by Hasna J Khan and Asma Huque
Despite its large population, Bangladesh has achieved substantial economic growth over the last 15 years. Deficient infrastructure prevents the country from achieving its full growth potential. This situation is particularly evident in the economically disadvantaged remote and rural areas.
Whereas access to energy is a priority in the development framework, much work needs to be done on basic infrastructure for rural electrification. Remote and dispersed areas are currently adopting off-grid electrification as a viable alternative to the national grid service.
Solar Home Systems (SHS), established as a complementary solution to grid electrification, has proven it to be the most viable off-grid electrification today. Prokaushali Sangsad Limited (PSL) was engaged in providing the original concept leading up to the final SHS program design.
Currently Bangladesh deploys over 70,000 SHS per month, with over 2.7 million in total, under the national solar home program executed by Infrastructure Development Company Limited (IDCOL). This is one of the most successful off-grid SHS programs, with the highest installation rate in the world today.
Similar to SHS, solar mini-grid can also offer reliable service for rural off-grid areas in Bangladesh. With the initiative and technical support of PSL, private utility company Purobi Green Energy Limited (PGEL) has invested in the nation’s first commercial solar mini-grid in the coastal island of Sandwip in Bangladesh, with financing from IDCOL.
Germany based Asantys Systems, with local partner Energy Systems, installed the world-class solar mini-grid technology in un-electrified Enam Nahar market in Sandwip. Various productive outcomes have confirmed the potential economic benefits from clean solar power, compared to the previous micro-diesel generators. Commercial enterprises switched from diesel service to solar.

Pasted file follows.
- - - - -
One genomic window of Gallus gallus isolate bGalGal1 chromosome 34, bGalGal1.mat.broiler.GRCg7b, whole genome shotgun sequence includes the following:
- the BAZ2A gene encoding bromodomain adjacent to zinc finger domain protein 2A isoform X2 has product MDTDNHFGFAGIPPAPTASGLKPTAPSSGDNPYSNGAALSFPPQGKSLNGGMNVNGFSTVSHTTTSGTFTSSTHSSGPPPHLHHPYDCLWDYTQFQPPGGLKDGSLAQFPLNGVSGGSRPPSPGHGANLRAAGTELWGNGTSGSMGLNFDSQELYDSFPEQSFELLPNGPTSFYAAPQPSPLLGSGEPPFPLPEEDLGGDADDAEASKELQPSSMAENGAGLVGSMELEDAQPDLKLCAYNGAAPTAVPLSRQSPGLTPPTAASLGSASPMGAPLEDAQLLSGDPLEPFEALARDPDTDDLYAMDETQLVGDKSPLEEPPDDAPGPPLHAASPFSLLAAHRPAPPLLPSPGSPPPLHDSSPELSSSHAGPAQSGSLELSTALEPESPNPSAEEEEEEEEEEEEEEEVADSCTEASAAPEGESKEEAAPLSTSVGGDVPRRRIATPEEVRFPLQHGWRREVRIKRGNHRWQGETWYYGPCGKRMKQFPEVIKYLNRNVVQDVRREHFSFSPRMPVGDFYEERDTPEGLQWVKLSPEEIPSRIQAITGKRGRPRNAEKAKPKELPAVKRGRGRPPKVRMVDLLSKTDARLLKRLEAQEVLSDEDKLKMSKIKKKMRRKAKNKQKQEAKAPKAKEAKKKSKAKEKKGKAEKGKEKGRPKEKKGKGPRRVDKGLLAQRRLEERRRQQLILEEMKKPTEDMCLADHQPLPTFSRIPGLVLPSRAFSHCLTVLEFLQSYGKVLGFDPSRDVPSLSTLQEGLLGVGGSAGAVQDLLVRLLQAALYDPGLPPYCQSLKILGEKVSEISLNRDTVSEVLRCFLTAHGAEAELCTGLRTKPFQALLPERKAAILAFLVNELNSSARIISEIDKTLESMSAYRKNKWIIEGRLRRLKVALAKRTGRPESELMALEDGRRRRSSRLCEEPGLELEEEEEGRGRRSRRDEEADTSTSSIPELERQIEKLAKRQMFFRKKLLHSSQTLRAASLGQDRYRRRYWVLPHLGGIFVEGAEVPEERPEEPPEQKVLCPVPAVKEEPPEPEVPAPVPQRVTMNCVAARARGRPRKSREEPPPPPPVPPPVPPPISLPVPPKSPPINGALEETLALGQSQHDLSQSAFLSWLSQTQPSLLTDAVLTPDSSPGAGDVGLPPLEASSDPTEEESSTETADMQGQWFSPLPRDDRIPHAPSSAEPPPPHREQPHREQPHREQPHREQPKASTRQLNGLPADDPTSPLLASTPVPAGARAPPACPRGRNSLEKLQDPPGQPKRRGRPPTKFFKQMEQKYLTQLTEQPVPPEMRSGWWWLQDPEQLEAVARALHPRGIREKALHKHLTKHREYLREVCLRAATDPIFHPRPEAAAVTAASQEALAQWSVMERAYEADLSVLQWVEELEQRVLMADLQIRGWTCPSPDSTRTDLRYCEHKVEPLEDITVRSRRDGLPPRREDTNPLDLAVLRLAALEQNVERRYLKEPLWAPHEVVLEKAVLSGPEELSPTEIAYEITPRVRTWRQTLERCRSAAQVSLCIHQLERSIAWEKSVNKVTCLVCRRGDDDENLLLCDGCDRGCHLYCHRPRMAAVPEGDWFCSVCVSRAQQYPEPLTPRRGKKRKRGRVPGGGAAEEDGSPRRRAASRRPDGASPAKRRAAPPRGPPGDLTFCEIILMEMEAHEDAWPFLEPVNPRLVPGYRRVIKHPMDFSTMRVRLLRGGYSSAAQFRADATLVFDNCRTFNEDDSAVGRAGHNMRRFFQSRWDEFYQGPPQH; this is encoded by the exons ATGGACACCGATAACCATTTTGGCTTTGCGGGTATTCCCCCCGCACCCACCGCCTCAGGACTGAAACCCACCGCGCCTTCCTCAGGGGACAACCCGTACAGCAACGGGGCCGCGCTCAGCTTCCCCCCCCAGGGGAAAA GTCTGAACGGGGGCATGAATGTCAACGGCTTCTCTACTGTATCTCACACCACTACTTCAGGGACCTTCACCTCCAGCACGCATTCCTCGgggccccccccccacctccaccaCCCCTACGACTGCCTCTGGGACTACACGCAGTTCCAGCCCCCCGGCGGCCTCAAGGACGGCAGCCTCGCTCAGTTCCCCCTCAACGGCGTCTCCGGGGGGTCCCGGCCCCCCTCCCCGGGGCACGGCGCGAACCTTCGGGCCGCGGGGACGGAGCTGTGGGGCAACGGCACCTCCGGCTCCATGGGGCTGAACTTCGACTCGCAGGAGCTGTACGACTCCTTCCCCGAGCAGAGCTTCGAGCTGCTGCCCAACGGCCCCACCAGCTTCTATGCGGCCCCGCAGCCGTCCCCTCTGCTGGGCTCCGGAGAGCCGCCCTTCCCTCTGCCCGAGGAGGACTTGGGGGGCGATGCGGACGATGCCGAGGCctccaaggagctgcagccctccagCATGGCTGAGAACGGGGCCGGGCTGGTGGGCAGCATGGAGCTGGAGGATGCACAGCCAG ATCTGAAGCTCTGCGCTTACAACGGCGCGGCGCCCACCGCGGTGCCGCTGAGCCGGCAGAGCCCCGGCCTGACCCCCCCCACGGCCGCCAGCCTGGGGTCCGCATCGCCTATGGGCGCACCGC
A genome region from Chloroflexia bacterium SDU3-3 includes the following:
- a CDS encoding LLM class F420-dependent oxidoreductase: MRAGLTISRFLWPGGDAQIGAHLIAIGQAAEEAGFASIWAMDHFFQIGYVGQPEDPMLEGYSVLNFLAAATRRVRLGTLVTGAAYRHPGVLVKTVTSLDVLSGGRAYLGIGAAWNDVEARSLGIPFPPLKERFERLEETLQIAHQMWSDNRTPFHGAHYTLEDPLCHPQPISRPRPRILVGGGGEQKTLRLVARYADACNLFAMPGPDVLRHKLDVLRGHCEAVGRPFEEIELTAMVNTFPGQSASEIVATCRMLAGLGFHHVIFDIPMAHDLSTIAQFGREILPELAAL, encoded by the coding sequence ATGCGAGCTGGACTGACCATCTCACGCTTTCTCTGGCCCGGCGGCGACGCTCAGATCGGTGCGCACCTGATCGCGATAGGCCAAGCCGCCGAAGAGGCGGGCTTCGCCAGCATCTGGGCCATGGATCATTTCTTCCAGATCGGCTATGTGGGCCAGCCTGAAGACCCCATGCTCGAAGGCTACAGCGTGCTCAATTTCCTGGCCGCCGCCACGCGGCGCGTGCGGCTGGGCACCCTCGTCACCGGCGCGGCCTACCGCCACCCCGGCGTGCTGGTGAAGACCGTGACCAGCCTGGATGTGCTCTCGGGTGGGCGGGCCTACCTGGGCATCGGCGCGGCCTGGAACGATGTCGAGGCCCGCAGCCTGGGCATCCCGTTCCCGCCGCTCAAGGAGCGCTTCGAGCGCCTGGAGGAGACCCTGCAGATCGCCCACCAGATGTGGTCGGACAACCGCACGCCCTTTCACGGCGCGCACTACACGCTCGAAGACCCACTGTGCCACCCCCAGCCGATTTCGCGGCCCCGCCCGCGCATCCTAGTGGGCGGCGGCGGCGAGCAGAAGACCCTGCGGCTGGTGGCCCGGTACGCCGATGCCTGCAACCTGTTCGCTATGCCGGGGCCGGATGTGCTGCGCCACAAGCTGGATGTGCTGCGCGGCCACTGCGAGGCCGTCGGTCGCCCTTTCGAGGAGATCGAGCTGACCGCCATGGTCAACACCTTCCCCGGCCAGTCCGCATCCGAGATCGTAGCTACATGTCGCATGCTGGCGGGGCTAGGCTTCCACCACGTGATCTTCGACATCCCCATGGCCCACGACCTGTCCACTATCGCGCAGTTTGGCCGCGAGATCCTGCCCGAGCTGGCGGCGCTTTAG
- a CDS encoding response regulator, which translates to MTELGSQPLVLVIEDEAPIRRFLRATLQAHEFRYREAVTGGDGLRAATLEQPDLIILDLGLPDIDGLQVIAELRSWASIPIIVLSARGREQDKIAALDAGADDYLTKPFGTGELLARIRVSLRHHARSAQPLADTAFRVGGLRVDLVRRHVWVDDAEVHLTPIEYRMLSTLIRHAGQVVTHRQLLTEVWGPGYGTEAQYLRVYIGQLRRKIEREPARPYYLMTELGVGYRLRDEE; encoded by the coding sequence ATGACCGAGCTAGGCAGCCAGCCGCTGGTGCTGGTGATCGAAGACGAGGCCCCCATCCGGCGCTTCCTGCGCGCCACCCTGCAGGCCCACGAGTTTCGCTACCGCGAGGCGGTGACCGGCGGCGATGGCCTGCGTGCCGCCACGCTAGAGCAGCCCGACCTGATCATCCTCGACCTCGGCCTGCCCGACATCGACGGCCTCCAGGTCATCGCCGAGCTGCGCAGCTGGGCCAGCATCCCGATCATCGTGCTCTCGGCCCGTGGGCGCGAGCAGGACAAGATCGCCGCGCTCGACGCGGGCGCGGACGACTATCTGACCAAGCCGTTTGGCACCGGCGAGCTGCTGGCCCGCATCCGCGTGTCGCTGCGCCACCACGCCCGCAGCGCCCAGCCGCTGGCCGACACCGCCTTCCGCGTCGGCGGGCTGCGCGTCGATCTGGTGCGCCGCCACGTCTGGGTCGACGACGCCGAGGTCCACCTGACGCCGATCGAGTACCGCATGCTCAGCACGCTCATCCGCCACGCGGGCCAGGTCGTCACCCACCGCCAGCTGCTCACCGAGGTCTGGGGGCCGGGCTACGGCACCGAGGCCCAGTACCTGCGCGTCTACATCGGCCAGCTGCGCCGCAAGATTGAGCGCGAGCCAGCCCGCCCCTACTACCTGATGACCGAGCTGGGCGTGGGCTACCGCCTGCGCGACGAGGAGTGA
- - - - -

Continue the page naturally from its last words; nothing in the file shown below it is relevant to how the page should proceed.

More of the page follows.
Similar application of solar mini-grids for the vast number of rural markets in off-grid locations can offer significant improvement in socio-economic conditions of such underserved population. Although rural markets show the most potential for solar mini-grid application, clustered households adjacent to markets are also additional beneficiaries. The experience of PGEL shows that a suitable mix of consumers is important for the success of a sustainable business, while also ensuring social and environmental benefits.
Additionally, policy-wise, subsidised financing with attractive incentives for the private service providers is essential at this early stage of mini-grid deployment.
This article outlines the technical and business viability of operating solar mini-grid in remote, off grid locations of Bangladesh. Having the first installation of its kind, PGEL is currently the only utility company in the country which operates as a solar mini-grid service provider, receiving technical support from PSL.
This pioneering experience has become a learning platform for other investors, financing and developing agencies, in addition to policy makers. Some of the national clean energy policy decisions for off-grid rural electrification business models are being made using the experience gained from Enam Nahar Market.
A survey was carried out in 2009 to collect information on the present demand for power in the project area. The initial survey showed that Sandwip Island had a dynamic population with several diesel electrification service providers supporting the general public. It was noteworthy that several educational institutions, health service centers and hospitals, major markets, computer service centers etc. were available in the market.
Although major businesses operated on captive power, general shops in the markets received electricity from diesel micro-grid service providers. Such services operated on an ad-hoc basis for about five hours a day. Households were found to be un-electrified in general, unless using individual solar home systems. A government-owned and operated diesel generator occasionally operates in Sandwip Island for three to four hours a day for the local government offices, situated about 5km from Enam Nahar Market.
Power lines used by the private service providers were of poor quality since they were not designed taking into consideration efficiency and line loss. Service providers also did not account for their own time spent, therefore the power production cost calculation was arbitrary.